I made a rookie mistake after tweeting about my post on the U.S. Supreme Court’s Order in the Domino’s Pizza web accessibility case: I read the comments. Then I compounded that mistake and read comments on articles about the case on main stream media.
The comments were disheartening.
Some were downright mean and screamingly ableist. Some of that ableism was mixed with racism and sexism. Examples of this type of comment include suggesting that Domino’s call on ICE to investigate the plaintiff Guillermo Robles, who has a Latino-sounding last name. Or a harassing suggestion that a blind person should sue strip-clubs so patrons can “feel the dancers like braille.”
Other comments reflected a profound misunderstanding of the meaning and details of digital accessibility, the nature of blindness, the role of civil rights laws in fostering inclusion and preventing discrimination, and the legal process that led to the Supreme Court’s order.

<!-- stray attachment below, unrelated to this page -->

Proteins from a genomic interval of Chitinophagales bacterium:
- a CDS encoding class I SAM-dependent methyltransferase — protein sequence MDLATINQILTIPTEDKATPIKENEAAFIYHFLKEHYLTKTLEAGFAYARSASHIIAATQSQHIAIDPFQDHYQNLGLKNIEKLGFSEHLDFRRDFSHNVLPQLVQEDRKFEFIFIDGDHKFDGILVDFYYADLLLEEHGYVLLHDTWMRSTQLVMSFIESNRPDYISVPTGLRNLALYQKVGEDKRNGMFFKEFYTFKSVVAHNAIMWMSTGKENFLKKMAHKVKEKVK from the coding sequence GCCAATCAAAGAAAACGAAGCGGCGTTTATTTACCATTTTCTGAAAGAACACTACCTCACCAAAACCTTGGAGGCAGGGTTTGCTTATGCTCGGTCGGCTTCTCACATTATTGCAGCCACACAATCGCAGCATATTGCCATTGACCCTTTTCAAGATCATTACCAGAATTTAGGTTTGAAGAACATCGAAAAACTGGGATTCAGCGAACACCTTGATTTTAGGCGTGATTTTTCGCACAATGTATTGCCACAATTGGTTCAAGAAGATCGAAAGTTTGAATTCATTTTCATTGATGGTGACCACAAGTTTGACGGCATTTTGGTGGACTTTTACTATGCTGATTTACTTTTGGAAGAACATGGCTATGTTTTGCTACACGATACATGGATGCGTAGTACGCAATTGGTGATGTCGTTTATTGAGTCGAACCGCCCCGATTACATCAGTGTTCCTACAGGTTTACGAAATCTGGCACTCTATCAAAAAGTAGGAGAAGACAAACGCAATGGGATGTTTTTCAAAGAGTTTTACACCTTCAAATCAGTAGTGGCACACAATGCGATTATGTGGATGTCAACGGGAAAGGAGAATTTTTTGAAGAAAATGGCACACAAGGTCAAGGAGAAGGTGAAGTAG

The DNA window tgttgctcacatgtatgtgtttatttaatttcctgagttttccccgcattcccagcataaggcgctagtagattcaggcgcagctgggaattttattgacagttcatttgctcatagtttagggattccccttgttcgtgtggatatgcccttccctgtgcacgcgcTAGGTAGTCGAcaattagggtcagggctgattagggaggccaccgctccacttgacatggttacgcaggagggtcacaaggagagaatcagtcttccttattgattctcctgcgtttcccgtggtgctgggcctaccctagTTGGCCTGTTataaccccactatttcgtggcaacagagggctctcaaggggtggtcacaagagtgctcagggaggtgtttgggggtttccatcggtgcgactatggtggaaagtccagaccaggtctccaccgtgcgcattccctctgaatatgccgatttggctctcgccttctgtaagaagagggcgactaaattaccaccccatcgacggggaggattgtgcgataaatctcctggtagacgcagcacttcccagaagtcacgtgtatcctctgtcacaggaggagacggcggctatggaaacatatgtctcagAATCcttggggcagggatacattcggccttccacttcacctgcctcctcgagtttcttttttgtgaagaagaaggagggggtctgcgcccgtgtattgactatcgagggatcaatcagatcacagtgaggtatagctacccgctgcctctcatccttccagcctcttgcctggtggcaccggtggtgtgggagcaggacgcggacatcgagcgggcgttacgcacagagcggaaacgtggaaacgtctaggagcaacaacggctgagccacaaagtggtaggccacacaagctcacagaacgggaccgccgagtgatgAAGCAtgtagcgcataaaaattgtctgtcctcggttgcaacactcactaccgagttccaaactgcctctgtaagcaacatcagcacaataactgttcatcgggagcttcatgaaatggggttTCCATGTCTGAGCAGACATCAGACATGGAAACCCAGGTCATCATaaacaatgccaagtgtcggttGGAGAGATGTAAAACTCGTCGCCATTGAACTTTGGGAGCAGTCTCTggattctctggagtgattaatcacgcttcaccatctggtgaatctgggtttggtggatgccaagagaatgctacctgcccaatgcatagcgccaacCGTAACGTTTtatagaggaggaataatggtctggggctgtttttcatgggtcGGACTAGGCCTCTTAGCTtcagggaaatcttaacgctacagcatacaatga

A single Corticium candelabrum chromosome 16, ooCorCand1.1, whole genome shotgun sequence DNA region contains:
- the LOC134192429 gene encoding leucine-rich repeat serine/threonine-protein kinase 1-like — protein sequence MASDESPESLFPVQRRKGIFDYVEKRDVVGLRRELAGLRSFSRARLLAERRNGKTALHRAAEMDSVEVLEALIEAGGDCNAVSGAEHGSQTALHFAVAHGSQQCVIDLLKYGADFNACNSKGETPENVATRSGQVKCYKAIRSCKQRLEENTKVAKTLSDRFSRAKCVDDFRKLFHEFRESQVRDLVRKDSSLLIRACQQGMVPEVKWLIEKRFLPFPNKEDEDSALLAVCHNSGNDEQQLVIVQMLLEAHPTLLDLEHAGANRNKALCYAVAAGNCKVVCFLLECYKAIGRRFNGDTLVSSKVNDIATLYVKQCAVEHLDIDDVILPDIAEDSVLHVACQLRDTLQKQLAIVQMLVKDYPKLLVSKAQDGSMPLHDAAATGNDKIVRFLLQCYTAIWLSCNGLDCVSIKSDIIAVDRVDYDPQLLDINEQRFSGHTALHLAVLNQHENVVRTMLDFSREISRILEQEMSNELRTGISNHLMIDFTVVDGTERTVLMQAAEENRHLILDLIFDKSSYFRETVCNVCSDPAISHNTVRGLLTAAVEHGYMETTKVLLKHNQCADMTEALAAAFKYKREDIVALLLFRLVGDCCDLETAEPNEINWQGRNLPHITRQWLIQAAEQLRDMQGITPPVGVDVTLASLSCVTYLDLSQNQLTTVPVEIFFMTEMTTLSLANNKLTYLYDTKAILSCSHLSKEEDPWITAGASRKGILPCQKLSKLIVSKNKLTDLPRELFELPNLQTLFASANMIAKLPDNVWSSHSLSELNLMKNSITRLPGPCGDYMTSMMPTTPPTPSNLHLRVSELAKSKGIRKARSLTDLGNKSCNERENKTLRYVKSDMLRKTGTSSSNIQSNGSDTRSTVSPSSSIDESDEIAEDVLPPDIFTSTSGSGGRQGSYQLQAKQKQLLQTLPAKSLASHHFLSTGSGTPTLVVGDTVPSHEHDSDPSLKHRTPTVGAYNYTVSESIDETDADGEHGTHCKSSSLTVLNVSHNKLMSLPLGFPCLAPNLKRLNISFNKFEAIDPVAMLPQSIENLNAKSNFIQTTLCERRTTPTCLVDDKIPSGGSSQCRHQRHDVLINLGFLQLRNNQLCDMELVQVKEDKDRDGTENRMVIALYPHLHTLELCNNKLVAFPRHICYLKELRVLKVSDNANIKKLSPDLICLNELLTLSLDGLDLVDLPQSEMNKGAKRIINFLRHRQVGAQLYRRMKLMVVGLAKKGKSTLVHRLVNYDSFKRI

This post can’t change the hearts and minds of people who left comments bitter and abusive. And I’m not going to try. But perhaps those of us who care about digital inclusion can offer information that might help people better understand what was at stake in the Domino’s case and why [...]